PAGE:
Make Your Own Bee Vac
Leon Rowell of Montezuma, Iowa is a pretty handy
fellow. One of the many things he has built is a Bee Vac. Here
is how it all came about.
The Bee Vac is a really slick way
to remove honeybees from unwanted locations.
A friend of mine called one day and said that his garage was full
of Honey Bees and wondered if I knew how to get rid of them. I
told him that I thought I could remove them for him and that I
would be up in a couple of days.
I gathered the parts & pieces together and
started assembling the Bee Vac. I used an old suitcase that my
Mother in law had for the outer case instead of building one out
of wood. And I had a vacuum motor from a shop vac that the canister
had rusted out on. I used the hose from a larger shop vac that
I had thinking it would be easier on the bees as they pass through
The vacuum draws air through the
hose opening in the inner box and out the screen mesh sides
leaving the bees nicely contained for transport.
The next day I made the trip to my friends house to see what the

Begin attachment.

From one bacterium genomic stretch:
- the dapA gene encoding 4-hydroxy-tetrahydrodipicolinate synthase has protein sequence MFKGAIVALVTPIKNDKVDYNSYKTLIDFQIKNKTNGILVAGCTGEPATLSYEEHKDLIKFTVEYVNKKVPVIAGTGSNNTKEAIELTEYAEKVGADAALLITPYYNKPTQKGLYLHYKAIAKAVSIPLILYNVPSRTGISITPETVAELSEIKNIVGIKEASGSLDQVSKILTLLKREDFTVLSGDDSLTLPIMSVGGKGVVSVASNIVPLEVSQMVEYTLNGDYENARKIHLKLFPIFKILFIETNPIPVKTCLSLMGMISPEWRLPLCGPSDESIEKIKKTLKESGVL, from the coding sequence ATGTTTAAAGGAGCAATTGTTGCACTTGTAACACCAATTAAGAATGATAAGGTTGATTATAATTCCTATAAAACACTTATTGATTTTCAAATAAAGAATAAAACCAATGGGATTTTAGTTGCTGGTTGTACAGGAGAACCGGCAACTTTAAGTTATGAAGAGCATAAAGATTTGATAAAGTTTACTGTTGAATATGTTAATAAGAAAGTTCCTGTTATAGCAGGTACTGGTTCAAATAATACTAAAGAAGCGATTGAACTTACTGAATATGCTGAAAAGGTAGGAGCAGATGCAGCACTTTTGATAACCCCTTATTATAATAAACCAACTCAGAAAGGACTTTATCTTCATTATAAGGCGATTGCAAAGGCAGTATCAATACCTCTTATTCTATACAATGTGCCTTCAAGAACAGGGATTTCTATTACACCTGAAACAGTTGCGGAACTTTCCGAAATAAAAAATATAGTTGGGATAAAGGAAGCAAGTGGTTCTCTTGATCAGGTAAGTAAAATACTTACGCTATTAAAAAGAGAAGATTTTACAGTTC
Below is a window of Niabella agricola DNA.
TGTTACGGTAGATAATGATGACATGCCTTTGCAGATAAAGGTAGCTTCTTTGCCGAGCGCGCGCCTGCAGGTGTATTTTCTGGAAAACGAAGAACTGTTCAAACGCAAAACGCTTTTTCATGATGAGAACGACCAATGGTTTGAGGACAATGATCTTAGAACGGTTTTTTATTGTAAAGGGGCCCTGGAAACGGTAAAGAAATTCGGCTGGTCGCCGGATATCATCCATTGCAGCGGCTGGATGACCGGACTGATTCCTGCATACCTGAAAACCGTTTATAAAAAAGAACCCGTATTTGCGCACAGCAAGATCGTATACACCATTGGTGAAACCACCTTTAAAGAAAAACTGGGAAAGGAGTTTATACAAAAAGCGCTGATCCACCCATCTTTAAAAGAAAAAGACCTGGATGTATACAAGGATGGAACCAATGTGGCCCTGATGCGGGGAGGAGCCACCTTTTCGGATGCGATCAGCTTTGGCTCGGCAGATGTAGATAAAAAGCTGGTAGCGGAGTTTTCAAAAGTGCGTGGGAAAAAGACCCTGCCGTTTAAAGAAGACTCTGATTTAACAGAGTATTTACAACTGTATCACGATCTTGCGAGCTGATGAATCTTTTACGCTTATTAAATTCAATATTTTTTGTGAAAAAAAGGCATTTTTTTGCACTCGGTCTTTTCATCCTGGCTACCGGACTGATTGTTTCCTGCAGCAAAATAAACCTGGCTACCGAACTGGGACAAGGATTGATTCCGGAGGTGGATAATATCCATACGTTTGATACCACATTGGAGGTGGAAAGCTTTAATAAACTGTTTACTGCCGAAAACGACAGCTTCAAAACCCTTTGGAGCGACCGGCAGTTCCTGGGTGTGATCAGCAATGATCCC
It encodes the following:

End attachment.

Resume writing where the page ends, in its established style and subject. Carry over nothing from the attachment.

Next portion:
situation was and he wasn’t lying. He definitely had a garage
full of bees. The only problem was that most of them were lying
on top of his cars and on the floor dead. He had covered the hole
on the outside of the building with a piece of metal and they
had chewed through the sheetrock on the inside but couldn’t
get out of the garage. I put my gear on and removed the piece
of sheetrock where the hole they had made was. Unfortunately there
were only about 200-300 bees left in the hive area and no sign
of a queen. I decided to go ahead and try the Bee Vac anyway so
I proceeded to vacuum the bees from the comb. The vacuum worked
very well and all of the bees were sucked into the inner box and
with no casualties to the bees.
The bottom of the inner box slides
away making it easy to deposit the newly acquired bees into
a hive body.
I then removed the natural comb from the hive
(there was no brood or honey in the comb but I wanted to go through
the entire procedure anyway) and wired it into the empty frames
and put them into the super. When you get home all you need to
do is to set your hive up with the frames of natural comb, set
the box with the bees in it on top of the hive and gently slide
the bottom from the box. Theoretically the bees will migrate down
into the hive. I can’t confirm this because of the condition
of this natural hive.
Leon obtained the plans for the Bee Vac from the
internet at www.beesource.com/plans/index.htm.
There are plans for several other projects too for
anyone needing a project. Thanks Leon.